"We were able to bring in our Tier 1 items and therefore trade off Tier 3 for Tier 1 items based upon [the store's] own information," Wertheim said. "While doing that, we said, 'Let us look at a whole category for you.' So chain by chain, salesmen make retailer calls and let them know [about sales conversion] and help them category-manage.
"By doing that, we're able to category-manage sections for the retailer and gain distribution by showing them some of our items that are not in all their stores and still increase their profits," he continued.
He noted that one of the factors leading to decreased sales in the dietary foods sections was category fragmentation and the duplication of products on store shelves.
"Instead of dedicating four places of shelf space to orange marmalades, do one or two and then get two other items, different types of items," he said.
Recognizing fragmentation within its own brand, Estee went to work on that. "By having six chocolate bars on the shelf instead of eight, we think that six chocolate bars will absorb all the volume," he commented.
Estee originally had "roughly 200" stockkeeping units and, using InfoScan Census data, discovered that approximately 40% of its line did not sell well in stores. "What that meant was, we were spending a lot of money on products that were not moving fast. They were going out of the factory, but they were not necessarily moving at retail," he said.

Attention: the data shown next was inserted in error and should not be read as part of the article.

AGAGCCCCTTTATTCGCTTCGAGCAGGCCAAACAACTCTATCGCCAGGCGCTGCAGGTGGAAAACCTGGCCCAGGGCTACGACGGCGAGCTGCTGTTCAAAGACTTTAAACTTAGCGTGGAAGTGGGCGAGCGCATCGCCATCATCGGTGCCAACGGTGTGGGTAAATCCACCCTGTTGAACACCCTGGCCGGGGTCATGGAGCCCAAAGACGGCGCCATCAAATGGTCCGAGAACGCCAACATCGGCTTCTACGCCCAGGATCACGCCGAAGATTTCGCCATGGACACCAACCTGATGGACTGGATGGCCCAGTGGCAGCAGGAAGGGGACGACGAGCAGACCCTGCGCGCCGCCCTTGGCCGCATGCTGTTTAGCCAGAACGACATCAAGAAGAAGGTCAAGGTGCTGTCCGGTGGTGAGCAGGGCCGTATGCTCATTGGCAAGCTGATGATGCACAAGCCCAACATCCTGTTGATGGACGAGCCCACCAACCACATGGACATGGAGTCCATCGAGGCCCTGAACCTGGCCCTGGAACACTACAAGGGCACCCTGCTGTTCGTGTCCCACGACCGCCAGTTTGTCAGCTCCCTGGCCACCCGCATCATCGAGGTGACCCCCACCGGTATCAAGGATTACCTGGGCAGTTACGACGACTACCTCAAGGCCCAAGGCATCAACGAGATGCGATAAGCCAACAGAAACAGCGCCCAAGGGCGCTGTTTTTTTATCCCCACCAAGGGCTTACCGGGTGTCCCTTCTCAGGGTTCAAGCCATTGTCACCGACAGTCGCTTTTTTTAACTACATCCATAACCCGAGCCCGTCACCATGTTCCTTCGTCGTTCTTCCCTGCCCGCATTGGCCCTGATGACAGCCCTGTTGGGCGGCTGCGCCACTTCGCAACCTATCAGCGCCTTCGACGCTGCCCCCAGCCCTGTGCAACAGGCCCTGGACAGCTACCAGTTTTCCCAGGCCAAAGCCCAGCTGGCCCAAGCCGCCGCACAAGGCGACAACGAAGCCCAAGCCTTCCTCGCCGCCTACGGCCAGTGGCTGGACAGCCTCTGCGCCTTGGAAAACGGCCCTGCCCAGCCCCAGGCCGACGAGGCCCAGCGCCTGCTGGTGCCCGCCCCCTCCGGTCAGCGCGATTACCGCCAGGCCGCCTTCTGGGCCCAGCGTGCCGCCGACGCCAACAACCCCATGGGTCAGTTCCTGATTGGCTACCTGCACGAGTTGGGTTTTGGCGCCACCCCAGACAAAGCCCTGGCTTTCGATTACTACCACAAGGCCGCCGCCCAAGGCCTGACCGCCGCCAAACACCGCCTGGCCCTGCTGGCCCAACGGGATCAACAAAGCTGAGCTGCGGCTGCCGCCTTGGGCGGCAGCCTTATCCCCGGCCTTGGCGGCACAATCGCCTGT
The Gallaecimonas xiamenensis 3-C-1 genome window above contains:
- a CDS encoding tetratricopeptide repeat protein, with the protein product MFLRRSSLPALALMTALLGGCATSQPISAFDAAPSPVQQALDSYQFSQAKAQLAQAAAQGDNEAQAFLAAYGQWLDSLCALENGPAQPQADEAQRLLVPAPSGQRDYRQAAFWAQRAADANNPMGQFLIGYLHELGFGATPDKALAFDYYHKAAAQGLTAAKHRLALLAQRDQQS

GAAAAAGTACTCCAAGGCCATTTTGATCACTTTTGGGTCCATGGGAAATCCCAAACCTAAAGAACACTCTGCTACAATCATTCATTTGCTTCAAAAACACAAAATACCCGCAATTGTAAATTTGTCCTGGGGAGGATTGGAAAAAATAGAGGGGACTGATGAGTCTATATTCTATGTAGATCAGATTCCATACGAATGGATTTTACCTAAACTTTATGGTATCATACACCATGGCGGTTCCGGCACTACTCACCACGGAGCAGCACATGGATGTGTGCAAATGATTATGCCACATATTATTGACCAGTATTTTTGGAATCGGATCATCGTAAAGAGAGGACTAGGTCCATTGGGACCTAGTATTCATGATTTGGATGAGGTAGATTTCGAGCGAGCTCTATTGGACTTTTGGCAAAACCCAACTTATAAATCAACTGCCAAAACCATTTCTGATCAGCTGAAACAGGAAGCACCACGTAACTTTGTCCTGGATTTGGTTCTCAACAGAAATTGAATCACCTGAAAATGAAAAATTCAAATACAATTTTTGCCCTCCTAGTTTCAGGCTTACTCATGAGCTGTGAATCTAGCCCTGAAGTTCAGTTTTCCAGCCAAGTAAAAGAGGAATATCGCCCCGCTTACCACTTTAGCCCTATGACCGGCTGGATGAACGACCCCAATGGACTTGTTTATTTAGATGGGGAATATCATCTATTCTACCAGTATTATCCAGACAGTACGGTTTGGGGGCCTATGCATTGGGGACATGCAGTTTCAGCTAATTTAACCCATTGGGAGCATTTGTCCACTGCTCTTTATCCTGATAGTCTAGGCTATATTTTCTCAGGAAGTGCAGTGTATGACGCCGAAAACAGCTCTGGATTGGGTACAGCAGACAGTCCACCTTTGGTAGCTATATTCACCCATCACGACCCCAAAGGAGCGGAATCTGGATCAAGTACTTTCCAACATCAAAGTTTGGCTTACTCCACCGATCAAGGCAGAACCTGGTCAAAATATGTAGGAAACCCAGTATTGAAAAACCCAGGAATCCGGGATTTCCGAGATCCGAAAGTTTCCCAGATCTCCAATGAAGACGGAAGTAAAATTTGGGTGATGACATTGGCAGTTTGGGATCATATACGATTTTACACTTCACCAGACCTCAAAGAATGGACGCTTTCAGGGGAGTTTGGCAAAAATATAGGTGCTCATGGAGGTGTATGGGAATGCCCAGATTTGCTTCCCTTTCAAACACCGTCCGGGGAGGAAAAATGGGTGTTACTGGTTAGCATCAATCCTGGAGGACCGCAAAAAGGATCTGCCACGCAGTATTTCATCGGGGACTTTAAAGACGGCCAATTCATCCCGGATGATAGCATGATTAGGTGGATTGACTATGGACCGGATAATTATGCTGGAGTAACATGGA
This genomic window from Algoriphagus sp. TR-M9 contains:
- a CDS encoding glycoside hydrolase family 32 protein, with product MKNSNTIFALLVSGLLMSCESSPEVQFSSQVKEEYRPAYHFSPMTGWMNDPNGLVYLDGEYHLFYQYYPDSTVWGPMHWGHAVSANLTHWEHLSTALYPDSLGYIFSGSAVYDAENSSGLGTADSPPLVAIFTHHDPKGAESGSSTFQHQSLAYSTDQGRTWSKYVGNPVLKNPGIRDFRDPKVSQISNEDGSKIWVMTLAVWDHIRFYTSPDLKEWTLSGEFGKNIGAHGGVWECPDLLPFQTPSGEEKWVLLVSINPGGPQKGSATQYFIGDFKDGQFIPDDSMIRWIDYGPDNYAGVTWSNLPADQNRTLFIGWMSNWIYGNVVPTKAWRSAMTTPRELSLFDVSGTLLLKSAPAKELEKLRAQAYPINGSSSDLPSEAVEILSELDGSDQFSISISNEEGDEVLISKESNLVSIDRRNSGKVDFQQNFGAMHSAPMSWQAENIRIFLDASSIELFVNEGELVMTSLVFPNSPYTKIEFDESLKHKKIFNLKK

By the end of the year, Wertheim said Estee's current number of SKUs will be cut nearly in half. Of that new number, 67 are to be Tier 1 products demanding the most focused attention. The company eventually hopes to decrease its line further, bringing it down ultimately to about 75 items, but it is also introducing 18 new items.
Estee first installed the Infoscan system in supermarkets in late 1992, said Doug Parent, an account executive in IRI's Darien, Conn., office. He said data processors are installed directly in-store to sift through all the information provided by the scanner.
"We collect all the information for every single universal product code, for anything that moves across the scanner. Then what we did with Estee is, we custom-designed specific report formats that would allow them to identify, by store, which of their products were selling, as well as which of their products weren't selling," Parent said.
IRI works with Spectra Marketing Systems, a micromarketing software supplier, to provide InfoScan customers with geodemographic data for each store, such as the average age, income and minority or ethnic status of the population of its trading area, Parent said. A number of major manufacturers have now begun using InfoScan: Colgate-Palmolive, American Greetings, McNeil, Bristol Myers and Seagram Beverage Co., to name a few.
"I think the best portion of the program was, we took a hard look at ourselves," said Wertheim. "We weren't blaming our distributors or our retailers. So by looking at ourselves first, it enabled us to better gain their confidence and help us manage a section of the store that had been largely ignored because of the relatively slow velocity of the products."